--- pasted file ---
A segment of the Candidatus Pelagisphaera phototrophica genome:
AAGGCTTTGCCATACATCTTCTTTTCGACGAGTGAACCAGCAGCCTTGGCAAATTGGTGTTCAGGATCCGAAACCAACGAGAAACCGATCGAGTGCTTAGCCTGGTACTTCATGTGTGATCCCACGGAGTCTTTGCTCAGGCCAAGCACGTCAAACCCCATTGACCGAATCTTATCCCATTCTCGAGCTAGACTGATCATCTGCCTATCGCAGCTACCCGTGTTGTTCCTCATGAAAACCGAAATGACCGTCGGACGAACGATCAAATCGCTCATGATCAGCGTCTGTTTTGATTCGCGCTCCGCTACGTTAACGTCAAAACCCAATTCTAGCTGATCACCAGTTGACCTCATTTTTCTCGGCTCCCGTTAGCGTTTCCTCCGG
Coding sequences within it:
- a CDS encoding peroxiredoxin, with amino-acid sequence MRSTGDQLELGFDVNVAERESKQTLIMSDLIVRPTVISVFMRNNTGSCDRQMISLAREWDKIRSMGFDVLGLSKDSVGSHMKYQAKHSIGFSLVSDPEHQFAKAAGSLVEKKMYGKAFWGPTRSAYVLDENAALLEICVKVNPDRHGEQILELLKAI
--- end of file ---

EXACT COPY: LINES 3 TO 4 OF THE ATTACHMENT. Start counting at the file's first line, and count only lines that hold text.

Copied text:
Coding sequences within it:
- a CDS encoding peroxiredoxin, with amino-acid sequence MRSTGDQLELGFDVNVAERESKQTLIMSDLIVRPTVISVFMRNNTGSCDRQMISLAREWDKIRSMGFDVLGLSKDSVGSHMKYQAKHSIGFSLVSDPEHQFAKAAGSLVEKKMYGKAFWGPTRSAYVLDENAALLEICVKVNPDRHGEQILELLKAI